By controlling the amount of fusible material 24 and the removal conditions as just described, the integrity of the fusible material ball 16 can be assured to be satisfactory for when the first component 10 is permanently joined to its carrier. This is especially the case in the present invention since fusible material ball 16 never has to be reflowed.

After removal of the first component 10 from the second component 12, the second component 12 can be reused many times. If the volume of fusible material 24 remaining on the second component 12 is sufficient, the second component 12 may be reused as is. If the volume of fusible material 24 is insufficient, additional fusible material 24 may be added. After some number of uses, second component 12 will have to be reworked which can be accomplished by removing any residual fusible material 24 (such as by a vacuum pencil or a porous copper block) and then redepositing the required amount of fusible material 24.

Referring now to FIG. 2, the second embodiment of the present invention will now be discussed. First component 10 and second component 12 of FIG. 2 are identical to first component 10 and second component 12 as discussed previously with respect to FIG. 1 except that reduced area pad 22 is no longer present in second component 12. Typical via size, such as via 20 in FIG. 1, is about 5 to 6 mils in diameter. However, the present inventors have found that if the via size is reduced to 2 to 3 mils, as is the case with via 20 in FIG. 2, reduced area pad 22 may be dispensed with. In this case, fusible material 24 is deposited directly on via 20 as shown in FIG. 2.

It will be apparent to those skilled in the art having regard to this disclosure that other modifications of this invention beyond those embodiments specifically described here may be made without departing from the spirit of the invention. Accordingly, such modifications are considered within the scope of the invention as limited solely by the appended claims.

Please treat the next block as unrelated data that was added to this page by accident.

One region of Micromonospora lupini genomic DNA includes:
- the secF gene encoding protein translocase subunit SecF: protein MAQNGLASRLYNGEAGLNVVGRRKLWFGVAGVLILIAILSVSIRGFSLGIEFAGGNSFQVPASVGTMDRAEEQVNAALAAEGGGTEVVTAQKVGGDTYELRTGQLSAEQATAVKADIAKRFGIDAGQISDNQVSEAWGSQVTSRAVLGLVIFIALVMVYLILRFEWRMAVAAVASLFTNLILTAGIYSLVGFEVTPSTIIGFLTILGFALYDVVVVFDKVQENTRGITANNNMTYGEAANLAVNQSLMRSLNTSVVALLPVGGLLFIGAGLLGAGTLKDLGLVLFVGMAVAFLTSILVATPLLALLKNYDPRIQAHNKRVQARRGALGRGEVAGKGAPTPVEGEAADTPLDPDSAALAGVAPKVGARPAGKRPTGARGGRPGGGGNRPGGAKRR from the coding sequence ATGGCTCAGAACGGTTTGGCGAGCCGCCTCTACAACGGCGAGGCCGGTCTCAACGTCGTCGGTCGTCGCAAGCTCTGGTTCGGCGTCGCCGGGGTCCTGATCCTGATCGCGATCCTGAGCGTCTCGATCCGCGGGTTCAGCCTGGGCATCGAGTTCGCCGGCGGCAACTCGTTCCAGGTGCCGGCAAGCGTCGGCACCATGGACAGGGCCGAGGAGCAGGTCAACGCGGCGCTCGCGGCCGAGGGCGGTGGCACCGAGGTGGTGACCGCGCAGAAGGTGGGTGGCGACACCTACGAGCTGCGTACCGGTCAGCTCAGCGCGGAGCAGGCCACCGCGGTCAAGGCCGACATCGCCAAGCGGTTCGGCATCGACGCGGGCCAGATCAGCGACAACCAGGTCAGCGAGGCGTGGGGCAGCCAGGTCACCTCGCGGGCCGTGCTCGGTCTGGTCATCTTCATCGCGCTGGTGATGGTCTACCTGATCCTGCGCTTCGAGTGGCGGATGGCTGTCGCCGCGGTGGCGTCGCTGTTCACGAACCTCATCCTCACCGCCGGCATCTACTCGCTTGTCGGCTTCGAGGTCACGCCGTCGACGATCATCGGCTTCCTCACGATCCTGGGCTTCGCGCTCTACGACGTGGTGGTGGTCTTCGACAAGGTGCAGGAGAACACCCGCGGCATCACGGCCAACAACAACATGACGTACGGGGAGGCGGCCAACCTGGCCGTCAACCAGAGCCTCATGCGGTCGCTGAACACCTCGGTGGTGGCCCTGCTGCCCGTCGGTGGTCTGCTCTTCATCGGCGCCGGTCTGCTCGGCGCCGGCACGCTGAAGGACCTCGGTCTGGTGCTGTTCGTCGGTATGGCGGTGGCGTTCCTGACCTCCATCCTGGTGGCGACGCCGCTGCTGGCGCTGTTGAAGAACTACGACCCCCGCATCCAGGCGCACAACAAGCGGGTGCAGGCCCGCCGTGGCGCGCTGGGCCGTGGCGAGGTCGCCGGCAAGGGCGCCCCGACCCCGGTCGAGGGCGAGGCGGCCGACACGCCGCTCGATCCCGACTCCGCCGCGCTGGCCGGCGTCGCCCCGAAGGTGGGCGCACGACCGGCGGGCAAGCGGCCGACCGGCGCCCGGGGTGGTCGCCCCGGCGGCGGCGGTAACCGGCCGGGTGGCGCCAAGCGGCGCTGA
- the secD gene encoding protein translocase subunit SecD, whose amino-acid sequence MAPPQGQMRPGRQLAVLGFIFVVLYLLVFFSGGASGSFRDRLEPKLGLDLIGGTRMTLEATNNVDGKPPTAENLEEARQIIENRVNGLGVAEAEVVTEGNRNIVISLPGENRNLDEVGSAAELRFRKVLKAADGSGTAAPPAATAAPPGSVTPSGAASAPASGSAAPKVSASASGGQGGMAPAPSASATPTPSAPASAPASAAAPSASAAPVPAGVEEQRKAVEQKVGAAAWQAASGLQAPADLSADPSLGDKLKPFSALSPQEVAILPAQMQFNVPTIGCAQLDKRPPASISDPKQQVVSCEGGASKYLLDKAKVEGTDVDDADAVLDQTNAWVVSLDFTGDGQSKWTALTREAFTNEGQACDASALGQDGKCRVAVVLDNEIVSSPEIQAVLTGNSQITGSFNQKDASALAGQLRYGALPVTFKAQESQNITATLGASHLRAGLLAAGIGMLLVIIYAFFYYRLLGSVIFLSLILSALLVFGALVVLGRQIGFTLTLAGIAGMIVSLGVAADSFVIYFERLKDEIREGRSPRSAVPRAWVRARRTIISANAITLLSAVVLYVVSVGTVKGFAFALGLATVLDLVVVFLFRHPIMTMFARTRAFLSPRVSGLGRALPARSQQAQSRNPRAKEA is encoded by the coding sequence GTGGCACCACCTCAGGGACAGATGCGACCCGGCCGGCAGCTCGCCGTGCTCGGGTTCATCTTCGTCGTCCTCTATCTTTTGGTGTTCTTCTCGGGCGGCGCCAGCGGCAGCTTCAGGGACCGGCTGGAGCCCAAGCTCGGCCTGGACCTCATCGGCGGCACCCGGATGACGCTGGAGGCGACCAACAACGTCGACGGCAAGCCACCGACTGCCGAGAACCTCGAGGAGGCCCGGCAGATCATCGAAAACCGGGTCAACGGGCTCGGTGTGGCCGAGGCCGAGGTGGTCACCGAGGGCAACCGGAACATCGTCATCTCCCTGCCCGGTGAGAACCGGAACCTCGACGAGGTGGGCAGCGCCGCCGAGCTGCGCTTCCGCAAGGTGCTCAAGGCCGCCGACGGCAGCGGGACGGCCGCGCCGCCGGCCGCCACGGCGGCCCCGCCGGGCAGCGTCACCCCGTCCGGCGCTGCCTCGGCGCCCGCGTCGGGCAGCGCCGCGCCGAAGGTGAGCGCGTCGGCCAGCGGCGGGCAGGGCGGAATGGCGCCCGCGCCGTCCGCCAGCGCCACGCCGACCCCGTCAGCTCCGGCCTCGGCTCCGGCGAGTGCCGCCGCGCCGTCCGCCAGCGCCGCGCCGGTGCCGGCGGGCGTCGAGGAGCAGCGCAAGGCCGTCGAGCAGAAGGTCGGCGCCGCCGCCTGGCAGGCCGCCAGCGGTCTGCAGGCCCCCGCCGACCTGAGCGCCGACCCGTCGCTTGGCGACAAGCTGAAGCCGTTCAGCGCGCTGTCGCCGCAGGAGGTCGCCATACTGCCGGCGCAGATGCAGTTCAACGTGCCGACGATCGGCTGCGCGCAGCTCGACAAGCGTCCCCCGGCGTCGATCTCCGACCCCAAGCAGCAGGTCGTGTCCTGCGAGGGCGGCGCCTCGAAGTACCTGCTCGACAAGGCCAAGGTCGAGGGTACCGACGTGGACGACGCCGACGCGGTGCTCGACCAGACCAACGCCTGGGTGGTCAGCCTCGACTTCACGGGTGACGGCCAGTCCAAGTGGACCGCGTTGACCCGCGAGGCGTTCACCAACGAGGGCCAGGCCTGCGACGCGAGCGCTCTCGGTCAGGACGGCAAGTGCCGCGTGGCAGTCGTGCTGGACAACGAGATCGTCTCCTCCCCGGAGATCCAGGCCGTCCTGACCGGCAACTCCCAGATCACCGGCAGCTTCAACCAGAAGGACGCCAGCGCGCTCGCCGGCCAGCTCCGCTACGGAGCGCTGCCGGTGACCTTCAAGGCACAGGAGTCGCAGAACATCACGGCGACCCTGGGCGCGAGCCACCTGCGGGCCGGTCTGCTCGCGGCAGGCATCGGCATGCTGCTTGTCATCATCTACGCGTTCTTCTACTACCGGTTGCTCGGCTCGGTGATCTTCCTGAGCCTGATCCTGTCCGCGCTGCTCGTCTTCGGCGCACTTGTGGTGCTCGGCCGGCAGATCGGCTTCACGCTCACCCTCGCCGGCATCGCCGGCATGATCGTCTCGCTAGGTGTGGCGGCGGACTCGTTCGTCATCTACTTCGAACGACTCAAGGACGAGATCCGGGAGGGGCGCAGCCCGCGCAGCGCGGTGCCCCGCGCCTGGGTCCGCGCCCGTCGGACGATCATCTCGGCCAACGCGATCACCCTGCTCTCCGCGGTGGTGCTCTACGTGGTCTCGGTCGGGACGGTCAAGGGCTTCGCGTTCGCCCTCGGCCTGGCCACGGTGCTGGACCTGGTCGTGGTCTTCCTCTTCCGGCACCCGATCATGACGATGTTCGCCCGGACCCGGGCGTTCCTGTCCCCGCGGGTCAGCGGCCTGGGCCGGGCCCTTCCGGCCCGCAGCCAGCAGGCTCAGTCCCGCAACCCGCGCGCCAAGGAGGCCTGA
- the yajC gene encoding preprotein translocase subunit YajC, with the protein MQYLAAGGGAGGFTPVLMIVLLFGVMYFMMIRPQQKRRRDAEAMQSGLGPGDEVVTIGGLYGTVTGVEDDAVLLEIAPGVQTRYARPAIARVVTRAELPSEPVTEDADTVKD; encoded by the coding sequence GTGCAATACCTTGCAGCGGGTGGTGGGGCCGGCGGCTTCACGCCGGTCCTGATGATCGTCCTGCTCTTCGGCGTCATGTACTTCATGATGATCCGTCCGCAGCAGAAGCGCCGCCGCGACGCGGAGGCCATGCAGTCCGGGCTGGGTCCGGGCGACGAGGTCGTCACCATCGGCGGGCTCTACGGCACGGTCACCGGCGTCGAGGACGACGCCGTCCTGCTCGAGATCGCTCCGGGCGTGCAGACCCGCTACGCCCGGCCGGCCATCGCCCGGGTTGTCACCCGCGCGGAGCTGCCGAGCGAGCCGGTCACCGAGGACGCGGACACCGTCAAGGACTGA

Patent Citations
Cited PatentFiling datePublication dateApplicantTitle
US4739917Jan 12, 1987Apr 26, 1988Ford Motor CompanyLow temperature solder coated on mounds or high temperature solder
US5237269Mar 27, 1991Aug 17, 1993International Business Machines CorporationConnections between circuit chips and a temporary carrier for use in burn-in tests
US5391514 *Apr 19, 1994Feb 21, 1995International Business Machines CorporationDepositing high melting lead and tin alloy on a chip, and codeposition of multilayer of tin and bismuth on chip carrier, heating, melting and forming bismuth, tin and lead alloy
US5468655 *Oct 31, 1994Nov 21, 1995Motorola, Inc.Method for forming a temporary attachment between a semiconductor die and a substrate using a metal paste comprising spherical modules
US5488200Jun 8, 1994Jan 30, 1996International Business Machines CorporationInterconnect structure with replaced semiconductor chips
US5535936May 30, 1995Jul 16, 1996International Business Machines CorporationFine pitch solder formation on printed circuit board process and product
US5786271 *Jul 3, 1996Jul 28, 1998Kabushiki Kaisha ToshibaProduction of semiconductor package having semiconductor chip mounted with its face down on substrate with protruded electrodes therebetween and semiconductor package
Legal Events
DateCodeEventDescription
Dec 8, 2009FPExpired due to failure to pay maintenance fee
Effective date: 20091016
Oct 16, 2009LAPS
Apr 27, 2009REMI
Jan 24, 2005FPAY
Year of fee payment: 4
Sep 23, 1999ASAssignment
Owner name: INTERNATIONAL BUSINESS MACHINES CORPORATION, NEW Y
Free format text: ASSIGNMENT OF ASSIGNORS INTEREST;ASSIGNORS:INTERRANTE, MARIO J.;LOMBARDI, THOMAS E.;POMPEO, FRANK L.;AND OTHERS;REEL/FRAME:010276/0017;SIGNING DATES FROM 19990913 TO 19990916